first_imgScientists have discovered the first “living crystal” formed by a microbe—the speedy Thiovulum majus, one of the fastest swimming species of bacteria known. These bacteria live in the muddy bottoms of salt marshes and produce energy by oxidizing sulfide. Researchers discovered that when the bacteria hit the edge of a container, they move along its surface and eventually aggregate into ordered, 2D formations. The microbes generate a tornadolike flow with their spinning flagella, which pull nearby bacteria toward them, causing them to arrange in crystalline clumps, they report in a paper to be published in Physical Review Letters. Whereas most crystals are inert structures, these crystals rearrange and rotate over time, as shown in the video above, thanks to the forces each bacterium exerts on its neighbors. Scientists don’t yet know if these bacteria form such crystals in their natural environment or whether there are potential applications for the result, but, says physicist Alexander Petroff of Rockefeller University in New York City, first author of the study, “it is still a great incentive to play in the mud and do math.”(Video credit: Xiao-Lun Wu)Sign up for our daily newsletterGet more great content like this delivered right to you!Country *AfghanistanAland IslandsAlbaniaAlgeriaAndorraAngolaAnguillaAntarcticaAntigua and BarbudaArgentinaArmeniaArubaAustraliaAustriaAzerbaijanBahamasBahrainBangladeshBarbadosBelarusBelgiumBelizeBeninBermudaBhutanBolivia, Plurinational State ofBonaire, Sint Eustatius and SabaBosnia and HerzegovinaBotswanaBouvet IslandBrazilBritish Indian Ocean TerritoryBrunei DarussalamBulgariaBurkina FasoBurundiCambodiaCameroonCanadaCape VerdeCayman IslandsCentral African RepublicChadChileChinaChristmas IslandCocos (Keeling) IslandsColombiaComorosCongoCongo, The Democratic Republic of theCook IslandsCosta RicaCote D’IvoireCroatiaCubaCuraçaoCyprusCzech RepublicDenmarkDjiboutiDominicaDominican RepublicEcuadorEgyptEl SalvadorEquatorial GuineaEritreaEstoniaEthiopiaFalkland Islands (Malvinas)Faroe IslandsFijiFinlandFranceFrench GuianaFrench PolynesiaFrench Southern TerritoriesGabonGambiaGeorgiaGermanyGhanaGibraltarGreeceGreenlandGrenadaGuadeloupeGuatemalaGuernseyGuineaGuinea-BissauGuyanaHaitiHeard Island and Mcdonald IslandsHoly See (Vatican City State)HondurasHong KongHungaryIcelandIndiaIndonesiaIran, Islamic Republic ofIraqIrelandIsle of ManIsraelItalyJamaicaJapanJerseyJordanKazakhstanKenyaKiribatiKorea, Democratic People’s Republic ofKorea, Republic ofKuwaitKyrgyzstanLao People’s Democratic RepublicLatviaLebanonLesothoLiberiaLibyan Arab JamahiriyaLiechtensteinLithuaniaLuxembourgMacaoMacedonia, The Former Yugoslav Republic ofMadagascarMalawiMalaysiaMaldivesMaliMaltaMartiniqueMauritaniaMauritiusMayotteMexicoMoldova, Republic ofMonacoMongoliaMontenegroMontserratMoroccoMozambiqueMyanmarNamibiaNauruNepalNetherlandsNew CaledoniaNew ZealandNicaraguaNigerNigeriaNiueNorfolk IslandNorwayOmanPakistanPalestinianPanamaPapua New GuineaParaguayPeruPhilippinesPitcairnPolandPortugalQatarReunionRomaniaRussian FederationRWANDASaint Barthélemy Saint Helena, Ascension and Tristan da CunhaSaint Kitts and NevisSaint LuciaSaint Martin (French part)Saint Pierre and MiquelonSaint Vincent and the GrenadinesSamoaSan MarinoSao Tome and PrincipeSaudi ArabiaSenegalSerbiaSeychellesSierra LeoneSingaporeSint Maarten (Dutch part)SlovakiaSloveniaSolomon IslandsSomaliaSouth AfricaSouth Georgia and the South Sandwich IslandsSouth SudanSpainSri LankaSudanSurinameSvalbard and Jan MayenSwazilandSwedenSwitzerlandSyrian Arab RepublicTaiwanTajikistanTanzania, United Republic ofThailandTimor-LesteTogoTokelauTongaTrinidad and TobagoTunisiaTurkeyTurkmenistanTurks and Caicos IslandsTuvaluUgandaUkraineUnited Arab EmiratesUnited KingdomUnited StatesUruguayUzbekistanVanuatuVenezuela, Bolivarian Republic ofVietnamVirgin Islands, BritishWallis and FutunaWestern SaharaYemenZambiaZimbabweI also wish to receive emails from AAAS/Science and Science advertisers, including information on products, services and special offers which may include but are not limited to news, careers information & upcoming events.Required fields are included by an asterisk(*)last_img read more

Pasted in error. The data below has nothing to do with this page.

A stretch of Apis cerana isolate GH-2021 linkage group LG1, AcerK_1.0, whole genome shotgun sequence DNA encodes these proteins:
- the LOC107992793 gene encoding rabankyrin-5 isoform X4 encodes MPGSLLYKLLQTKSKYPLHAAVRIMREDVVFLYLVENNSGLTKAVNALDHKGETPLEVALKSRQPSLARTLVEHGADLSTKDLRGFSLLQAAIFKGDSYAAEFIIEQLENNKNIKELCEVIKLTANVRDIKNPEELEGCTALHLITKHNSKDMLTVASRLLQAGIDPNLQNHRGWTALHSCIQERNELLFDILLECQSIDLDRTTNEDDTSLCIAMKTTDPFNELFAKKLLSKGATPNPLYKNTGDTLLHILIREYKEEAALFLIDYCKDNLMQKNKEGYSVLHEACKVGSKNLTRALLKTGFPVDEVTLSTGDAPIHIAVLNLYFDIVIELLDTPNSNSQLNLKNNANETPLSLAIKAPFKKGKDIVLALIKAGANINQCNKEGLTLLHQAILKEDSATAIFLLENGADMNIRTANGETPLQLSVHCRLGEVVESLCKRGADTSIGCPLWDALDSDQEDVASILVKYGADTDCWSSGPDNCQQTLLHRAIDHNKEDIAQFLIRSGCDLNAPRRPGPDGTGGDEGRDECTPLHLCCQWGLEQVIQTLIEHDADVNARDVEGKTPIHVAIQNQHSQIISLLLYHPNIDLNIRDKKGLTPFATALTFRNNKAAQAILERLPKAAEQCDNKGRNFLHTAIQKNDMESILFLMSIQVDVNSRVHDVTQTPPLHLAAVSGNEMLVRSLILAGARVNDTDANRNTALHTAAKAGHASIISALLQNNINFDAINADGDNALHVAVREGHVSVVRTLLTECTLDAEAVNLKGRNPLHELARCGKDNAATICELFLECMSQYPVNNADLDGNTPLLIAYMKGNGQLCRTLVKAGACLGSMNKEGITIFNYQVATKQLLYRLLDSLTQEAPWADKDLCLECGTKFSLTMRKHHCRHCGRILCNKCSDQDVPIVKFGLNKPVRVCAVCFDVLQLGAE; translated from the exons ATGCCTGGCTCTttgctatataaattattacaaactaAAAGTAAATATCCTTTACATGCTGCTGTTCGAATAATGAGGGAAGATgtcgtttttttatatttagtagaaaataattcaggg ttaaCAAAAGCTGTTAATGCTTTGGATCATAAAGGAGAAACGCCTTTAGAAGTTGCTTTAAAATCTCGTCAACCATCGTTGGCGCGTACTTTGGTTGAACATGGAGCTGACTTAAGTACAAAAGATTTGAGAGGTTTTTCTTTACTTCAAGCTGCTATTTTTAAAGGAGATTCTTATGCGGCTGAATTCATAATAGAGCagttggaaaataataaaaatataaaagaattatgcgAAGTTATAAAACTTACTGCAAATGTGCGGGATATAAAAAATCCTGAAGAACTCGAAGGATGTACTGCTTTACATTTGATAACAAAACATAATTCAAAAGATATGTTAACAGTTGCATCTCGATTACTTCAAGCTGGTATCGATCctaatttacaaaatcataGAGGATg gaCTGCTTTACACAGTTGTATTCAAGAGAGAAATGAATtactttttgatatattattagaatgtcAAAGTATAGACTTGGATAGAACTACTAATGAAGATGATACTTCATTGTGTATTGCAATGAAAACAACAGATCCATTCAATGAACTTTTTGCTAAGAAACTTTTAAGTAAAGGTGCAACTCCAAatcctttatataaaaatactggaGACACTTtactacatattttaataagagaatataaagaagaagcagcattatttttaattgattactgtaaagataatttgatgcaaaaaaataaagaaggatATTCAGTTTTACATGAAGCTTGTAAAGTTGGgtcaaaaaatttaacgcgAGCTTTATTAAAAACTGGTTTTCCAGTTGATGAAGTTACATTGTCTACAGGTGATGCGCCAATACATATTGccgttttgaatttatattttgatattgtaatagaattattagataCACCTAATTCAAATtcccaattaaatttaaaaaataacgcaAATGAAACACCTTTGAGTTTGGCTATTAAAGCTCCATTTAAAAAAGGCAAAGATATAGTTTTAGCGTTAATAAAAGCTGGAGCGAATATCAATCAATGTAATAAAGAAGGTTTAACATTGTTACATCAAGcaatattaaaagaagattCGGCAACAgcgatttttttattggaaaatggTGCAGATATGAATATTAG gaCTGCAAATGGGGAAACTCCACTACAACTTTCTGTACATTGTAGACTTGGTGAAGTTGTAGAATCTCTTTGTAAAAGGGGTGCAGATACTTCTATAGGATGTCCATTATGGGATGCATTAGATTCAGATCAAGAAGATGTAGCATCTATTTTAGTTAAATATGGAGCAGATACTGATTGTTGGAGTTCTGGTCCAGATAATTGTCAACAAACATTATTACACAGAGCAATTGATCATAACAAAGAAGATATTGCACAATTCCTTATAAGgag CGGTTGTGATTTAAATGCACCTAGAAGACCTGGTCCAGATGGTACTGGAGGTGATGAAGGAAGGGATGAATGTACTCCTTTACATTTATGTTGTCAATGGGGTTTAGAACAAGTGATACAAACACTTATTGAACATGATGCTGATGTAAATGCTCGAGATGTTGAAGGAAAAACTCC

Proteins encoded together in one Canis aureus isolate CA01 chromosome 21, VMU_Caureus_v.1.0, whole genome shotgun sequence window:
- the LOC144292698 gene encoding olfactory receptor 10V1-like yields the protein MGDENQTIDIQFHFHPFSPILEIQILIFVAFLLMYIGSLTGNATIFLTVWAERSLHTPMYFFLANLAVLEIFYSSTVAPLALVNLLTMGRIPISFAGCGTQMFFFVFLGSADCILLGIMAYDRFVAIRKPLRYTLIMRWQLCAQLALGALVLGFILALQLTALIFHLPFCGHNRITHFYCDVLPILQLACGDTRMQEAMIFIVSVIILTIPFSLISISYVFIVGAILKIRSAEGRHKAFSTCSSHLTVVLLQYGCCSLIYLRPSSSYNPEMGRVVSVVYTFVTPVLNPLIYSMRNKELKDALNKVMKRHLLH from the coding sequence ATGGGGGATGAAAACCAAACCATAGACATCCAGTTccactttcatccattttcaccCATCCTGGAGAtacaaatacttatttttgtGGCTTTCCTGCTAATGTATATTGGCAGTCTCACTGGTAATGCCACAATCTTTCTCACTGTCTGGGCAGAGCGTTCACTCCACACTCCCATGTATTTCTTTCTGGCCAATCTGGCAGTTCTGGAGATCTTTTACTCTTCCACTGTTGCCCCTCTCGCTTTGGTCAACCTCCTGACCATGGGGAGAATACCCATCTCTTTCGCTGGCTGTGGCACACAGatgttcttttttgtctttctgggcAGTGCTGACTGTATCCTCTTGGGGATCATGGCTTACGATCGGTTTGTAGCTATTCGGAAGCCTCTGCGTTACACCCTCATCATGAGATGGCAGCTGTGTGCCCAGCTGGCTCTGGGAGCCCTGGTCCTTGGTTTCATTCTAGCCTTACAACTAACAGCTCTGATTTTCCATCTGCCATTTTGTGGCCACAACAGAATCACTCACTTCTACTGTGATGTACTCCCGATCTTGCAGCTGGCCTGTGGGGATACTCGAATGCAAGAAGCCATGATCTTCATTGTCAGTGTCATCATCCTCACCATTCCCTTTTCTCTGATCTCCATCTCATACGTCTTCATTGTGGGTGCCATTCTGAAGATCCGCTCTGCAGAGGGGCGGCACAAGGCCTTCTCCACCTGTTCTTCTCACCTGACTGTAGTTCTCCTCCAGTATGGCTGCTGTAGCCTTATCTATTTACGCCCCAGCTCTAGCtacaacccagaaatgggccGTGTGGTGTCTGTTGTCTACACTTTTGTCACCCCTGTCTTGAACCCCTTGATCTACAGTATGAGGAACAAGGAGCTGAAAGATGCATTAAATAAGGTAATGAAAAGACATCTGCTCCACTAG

New South Wales, India Announce $1.6M Partnership to Promote Startups and Tech Businesses